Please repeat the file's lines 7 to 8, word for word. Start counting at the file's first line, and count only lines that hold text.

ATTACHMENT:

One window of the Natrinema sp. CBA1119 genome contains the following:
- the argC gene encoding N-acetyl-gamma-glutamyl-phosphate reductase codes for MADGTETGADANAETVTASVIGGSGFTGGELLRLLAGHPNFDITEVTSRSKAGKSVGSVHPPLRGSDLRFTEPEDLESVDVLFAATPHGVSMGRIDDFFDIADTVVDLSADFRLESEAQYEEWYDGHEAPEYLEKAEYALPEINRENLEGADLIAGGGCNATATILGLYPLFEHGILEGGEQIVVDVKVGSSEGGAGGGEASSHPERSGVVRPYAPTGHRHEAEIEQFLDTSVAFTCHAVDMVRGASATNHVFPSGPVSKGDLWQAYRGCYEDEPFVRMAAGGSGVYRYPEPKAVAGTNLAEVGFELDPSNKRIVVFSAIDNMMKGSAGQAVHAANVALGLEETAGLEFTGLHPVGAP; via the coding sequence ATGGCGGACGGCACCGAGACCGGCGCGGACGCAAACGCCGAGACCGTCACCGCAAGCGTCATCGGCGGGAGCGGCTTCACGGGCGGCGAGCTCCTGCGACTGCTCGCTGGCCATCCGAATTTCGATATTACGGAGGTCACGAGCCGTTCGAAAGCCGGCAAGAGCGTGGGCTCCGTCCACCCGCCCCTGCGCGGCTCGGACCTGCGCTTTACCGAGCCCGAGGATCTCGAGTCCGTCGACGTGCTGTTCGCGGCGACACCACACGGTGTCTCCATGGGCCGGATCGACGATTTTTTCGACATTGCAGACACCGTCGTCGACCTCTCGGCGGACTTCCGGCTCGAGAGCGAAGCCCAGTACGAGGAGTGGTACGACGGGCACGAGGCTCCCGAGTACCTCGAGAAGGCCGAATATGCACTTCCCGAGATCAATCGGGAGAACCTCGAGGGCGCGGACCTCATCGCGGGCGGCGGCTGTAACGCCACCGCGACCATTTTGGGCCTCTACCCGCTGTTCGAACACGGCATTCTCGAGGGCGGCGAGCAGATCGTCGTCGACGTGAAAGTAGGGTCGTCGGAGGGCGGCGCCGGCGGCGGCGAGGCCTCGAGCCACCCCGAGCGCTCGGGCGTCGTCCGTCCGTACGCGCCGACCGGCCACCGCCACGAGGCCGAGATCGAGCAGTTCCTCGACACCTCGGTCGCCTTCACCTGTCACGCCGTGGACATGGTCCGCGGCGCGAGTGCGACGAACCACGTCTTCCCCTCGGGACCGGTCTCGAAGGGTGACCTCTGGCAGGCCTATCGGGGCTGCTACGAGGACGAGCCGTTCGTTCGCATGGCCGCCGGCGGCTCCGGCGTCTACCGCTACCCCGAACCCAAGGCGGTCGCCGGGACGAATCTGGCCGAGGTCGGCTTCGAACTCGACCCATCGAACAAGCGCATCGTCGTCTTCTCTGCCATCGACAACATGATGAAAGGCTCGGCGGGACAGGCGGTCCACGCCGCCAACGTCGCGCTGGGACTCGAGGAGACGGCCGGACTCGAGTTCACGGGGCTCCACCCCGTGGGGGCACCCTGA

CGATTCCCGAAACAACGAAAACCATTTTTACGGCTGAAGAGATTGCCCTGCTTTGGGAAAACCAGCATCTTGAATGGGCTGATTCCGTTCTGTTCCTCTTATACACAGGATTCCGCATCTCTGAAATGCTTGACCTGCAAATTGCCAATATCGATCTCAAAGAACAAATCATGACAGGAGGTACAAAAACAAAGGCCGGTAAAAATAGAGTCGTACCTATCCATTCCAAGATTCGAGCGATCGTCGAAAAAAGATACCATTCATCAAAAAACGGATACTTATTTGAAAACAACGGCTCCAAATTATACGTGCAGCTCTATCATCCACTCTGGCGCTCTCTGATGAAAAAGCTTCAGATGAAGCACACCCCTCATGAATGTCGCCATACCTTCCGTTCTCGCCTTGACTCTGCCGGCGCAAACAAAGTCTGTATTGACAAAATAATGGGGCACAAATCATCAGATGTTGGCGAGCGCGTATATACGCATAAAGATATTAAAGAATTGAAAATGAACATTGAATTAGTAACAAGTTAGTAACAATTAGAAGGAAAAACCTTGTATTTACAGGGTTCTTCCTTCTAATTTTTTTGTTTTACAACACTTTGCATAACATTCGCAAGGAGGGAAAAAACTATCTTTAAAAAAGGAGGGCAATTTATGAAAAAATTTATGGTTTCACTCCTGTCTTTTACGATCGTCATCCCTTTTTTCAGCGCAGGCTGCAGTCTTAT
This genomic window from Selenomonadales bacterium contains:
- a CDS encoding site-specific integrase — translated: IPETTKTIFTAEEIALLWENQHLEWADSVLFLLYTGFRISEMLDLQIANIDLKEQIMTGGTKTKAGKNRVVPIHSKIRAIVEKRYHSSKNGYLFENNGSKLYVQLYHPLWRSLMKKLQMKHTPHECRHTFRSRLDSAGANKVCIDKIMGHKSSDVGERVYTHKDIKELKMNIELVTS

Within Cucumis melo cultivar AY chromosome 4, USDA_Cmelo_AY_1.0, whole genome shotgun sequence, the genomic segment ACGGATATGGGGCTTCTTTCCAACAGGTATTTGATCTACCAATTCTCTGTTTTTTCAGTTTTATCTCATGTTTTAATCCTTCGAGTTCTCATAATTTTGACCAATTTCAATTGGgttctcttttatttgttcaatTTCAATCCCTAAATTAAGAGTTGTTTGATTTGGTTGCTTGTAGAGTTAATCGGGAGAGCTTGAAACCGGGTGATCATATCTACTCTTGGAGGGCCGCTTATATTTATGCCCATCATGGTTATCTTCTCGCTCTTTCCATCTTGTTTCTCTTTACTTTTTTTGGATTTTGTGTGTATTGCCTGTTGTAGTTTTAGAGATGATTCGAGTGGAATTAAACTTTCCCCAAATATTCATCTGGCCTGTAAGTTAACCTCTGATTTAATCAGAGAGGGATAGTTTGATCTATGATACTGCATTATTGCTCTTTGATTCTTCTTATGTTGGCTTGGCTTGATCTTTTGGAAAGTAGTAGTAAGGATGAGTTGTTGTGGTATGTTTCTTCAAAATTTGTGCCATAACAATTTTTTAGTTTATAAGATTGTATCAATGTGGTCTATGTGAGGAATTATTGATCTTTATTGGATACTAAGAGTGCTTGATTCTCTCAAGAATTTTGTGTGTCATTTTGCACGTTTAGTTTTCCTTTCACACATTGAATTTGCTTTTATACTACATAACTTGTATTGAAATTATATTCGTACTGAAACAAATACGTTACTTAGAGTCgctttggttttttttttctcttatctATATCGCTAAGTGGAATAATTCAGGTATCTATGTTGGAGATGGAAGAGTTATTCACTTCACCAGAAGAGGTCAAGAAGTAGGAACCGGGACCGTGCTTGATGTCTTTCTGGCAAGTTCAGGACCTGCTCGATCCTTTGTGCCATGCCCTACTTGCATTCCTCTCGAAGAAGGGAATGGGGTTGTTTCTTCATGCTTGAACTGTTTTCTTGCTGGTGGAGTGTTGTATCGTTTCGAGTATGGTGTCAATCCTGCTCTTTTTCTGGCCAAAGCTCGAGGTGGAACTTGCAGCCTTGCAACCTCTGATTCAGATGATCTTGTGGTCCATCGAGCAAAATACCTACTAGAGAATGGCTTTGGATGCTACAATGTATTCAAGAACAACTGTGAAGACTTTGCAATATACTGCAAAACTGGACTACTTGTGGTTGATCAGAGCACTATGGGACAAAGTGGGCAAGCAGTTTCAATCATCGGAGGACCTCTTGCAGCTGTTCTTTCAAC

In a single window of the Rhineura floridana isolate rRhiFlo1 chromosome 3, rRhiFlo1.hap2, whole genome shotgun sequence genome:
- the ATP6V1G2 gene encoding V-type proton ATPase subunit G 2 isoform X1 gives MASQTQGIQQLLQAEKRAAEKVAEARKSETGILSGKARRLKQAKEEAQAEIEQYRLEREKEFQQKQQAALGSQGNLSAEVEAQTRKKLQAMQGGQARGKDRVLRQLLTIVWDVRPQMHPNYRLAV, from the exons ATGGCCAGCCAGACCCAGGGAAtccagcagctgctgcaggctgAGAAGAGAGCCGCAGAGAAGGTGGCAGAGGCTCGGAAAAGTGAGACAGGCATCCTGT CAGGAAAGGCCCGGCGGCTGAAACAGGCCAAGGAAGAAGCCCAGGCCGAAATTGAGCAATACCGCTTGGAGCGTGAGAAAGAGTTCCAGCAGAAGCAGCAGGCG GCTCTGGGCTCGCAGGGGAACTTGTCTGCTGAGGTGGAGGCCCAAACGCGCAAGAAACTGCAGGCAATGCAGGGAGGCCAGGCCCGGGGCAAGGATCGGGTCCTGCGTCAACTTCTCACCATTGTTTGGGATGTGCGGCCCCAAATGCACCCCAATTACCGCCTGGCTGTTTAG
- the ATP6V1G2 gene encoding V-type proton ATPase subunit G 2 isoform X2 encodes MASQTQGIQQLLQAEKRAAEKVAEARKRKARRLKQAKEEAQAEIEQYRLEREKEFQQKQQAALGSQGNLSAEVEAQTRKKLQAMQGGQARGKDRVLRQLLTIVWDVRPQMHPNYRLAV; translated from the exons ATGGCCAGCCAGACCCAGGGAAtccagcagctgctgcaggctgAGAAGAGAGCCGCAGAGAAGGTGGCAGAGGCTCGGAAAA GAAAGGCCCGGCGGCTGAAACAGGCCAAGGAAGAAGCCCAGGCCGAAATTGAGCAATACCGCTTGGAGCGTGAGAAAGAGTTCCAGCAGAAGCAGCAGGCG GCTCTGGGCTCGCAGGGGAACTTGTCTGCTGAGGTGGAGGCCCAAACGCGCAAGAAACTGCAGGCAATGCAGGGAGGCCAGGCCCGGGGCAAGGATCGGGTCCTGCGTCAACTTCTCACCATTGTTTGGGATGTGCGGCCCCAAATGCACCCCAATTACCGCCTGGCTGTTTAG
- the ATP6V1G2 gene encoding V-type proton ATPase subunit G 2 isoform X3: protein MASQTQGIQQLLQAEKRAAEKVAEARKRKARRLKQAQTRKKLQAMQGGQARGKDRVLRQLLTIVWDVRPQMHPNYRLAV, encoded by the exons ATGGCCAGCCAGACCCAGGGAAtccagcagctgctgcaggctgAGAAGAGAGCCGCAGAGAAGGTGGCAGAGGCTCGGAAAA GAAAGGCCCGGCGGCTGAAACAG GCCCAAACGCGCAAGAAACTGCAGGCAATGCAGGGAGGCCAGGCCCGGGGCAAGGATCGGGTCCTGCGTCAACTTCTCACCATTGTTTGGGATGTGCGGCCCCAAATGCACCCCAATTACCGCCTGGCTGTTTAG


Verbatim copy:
In a single window of the Rhineura floridana isolate rRhiFlo1 chromosome 3, rRhiFlo1.hap2, whole genome shotgun sequence genome:
- the ATP6V1G2 gene encoding V-type proton ATPase subunit G 2 isoform X1 gives MASQTQGIQQLLQAEKRAAEKVAEARKSETGILSGKARRLKQAKEEAQAEIEQYRLEREKEFQQKQQAALGSQGNLSAEVEAQTRKKLQAMQGGQARGKDRVLRQLLTIVWDVRPQMHPNYRLAV, from the exons ATGGCCAGCCAGACCCAGGGAAtccagcagctgctgcaggctgAGAAGAGAGCCGCAGAGAAGGTGGCAGAGGCTCGGAAAAGTGAGACAGGCATCCTGT CAGGAAAGGCCCGGCGGCTGAAACAGGCCAAGGAAGAAGCCCAGGCCGAAATTGAGCAATACCGCTTGGAGCGTGAGAAAGAGTTCCAGCAGAAGCAGCAGGCG GCTCTGGGCTCGCAGGGGAACTTGTCTGCTGAGGTGGAGGCCCAAACGCGCAAGAAACTGCAGGCAATGCAGGGAGGCCAGGCCCGGGGCAAGGATCGGGTCCTGCGTCAACTTCTCACCATTGTTTGGGATGTGCGGCCCCAAATGCACCCCAATTACCGCCTGGCTGTTTAG